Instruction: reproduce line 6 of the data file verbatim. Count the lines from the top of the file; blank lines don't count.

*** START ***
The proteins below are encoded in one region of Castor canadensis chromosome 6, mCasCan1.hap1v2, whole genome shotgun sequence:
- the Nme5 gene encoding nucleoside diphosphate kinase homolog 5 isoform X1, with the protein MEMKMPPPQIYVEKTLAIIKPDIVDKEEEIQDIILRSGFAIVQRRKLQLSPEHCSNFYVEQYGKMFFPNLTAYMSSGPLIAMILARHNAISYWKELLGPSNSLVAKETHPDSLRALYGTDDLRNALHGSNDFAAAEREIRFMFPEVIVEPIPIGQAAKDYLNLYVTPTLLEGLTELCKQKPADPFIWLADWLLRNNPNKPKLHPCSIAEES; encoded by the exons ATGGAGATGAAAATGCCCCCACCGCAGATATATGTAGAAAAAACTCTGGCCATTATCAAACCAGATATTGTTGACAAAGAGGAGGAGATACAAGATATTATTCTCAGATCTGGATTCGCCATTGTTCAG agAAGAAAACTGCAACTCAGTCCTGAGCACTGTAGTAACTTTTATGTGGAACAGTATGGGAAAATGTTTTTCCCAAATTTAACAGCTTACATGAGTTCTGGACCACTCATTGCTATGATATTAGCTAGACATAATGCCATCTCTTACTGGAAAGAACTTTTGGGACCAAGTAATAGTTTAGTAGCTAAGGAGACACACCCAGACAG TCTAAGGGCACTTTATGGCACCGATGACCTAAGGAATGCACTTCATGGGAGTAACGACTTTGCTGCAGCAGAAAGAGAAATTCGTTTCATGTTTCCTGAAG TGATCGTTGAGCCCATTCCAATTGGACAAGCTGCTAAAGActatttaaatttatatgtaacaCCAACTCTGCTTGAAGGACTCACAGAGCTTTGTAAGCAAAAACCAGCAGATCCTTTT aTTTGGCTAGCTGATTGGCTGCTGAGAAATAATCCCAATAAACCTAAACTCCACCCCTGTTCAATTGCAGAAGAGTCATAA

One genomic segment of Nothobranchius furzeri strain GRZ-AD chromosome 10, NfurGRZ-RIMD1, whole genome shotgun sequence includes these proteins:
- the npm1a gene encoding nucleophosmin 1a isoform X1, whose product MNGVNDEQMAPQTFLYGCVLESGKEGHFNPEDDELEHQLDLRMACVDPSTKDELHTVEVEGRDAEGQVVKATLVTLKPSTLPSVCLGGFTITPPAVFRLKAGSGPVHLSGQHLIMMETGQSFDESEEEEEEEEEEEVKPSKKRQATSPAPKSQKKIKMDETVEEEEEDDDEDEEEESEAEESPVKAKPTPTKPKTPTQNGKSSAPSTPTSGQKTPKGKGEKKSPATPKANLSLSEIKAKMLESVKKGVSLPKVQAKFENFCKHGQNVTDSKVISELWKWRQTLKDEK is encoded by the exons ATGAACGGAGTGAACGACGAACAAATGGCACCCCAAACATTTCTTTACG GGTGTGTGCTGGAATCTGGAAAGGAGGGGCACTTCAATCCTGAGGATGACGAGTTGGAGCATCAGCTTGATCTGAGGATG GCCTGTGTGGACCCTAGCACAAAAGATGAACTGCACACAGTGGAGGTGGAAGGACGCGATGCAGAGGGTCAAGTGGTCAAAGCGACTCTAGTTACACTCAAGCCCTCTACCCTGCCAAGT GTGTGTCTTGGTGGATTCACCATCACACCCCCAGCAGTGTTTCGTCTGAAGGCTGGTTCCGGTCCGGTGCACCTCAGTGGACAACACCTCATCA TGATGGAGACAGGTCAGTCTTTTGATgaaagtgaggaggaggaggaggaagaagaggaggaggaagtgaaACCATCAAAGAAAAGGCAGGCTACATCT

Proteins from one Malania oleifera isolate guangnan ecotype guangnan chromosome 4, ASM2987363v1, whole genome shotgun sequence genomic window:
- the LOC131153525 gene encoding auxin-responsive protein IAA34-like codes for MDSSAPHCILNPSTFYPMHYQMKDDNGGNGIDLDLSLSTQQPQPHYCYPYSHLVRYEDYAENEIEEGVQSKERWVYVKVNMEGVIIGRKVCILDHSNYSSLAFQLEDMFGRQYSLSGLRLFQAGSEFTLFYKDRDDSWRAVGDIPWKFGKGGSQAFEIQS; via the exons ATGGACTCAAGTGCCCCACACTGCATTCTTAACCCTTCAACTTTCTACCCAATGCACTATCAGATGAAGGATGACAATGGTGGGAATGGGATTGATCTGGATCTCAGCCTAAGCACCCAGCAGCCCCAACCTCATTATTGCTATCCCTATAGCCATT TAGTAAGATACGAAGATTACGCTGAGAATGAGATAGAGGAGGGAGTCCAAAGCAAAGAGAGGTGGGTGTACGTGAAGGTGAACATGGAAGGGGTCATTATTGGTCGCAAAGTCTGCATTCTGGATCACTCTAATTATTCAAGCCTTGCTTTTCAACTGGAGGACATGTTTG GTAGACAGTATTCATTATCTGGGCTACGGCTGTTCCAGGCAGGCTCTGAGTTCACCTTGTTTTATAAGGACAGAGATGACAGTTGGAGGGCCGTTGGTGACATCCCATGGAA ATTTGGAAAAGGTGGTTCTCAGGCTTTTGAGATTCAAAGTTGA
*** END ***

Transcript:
- the LOC131153525 gene encoding auxin-responsive protein IAA34-like codes for MDSSAPHCILNPSTFYPMHYQMKDDNGGNGIDLDLSLSTQQPQPHYCYPYSHLVRYEDYAENEIEEGVQSKERWVYVKVNMEGVIIGRKVCILDHSNYSSLAFQLEDMFGRQYSLSGLRLFQAGSEFTLFYKDRDDSWRAVGDIPWKFGKGGSQAFEIQS; via the exons ATGGACTCAAGTGCCCCACACTGCATTCTTAACCCTTCAACTTTCTACCCAATGCACTATCAGATGAAGGATGACAATGGTGGGAATGGGATTGATCTGGATCTCAGCCTAAGCACCCAGCAGCCCCAACCTCATTATTGCTATCCCTATAGCCATT TAGTAAGATACGAAGATTACGCTGAGAATGAGATAGAGGAGGGAGTCCAAAGCAAAGAGAGGTGGGTGTACGTGAAGGTGAACATGGAAGGGGTCATTATTGGTCGCAAAGTCTGCATTCTGGATCACTCTAATTATTCAAGCCTTGCTTTTCAACTGGAGGACATGTTTG GTAGACAGTATTCATTATCTGGGCTACGGCTGTTCCAGGCAGGCTCTGAGTTCACCTTGTTTTATAAGGACAGAGATGACAGTTGGAGGGCCGTTGGTGACATCCCATGGAA ATTTGGAAAAGGTGGTTCTCAGGCTTTTGAGATTCAAAGTTGA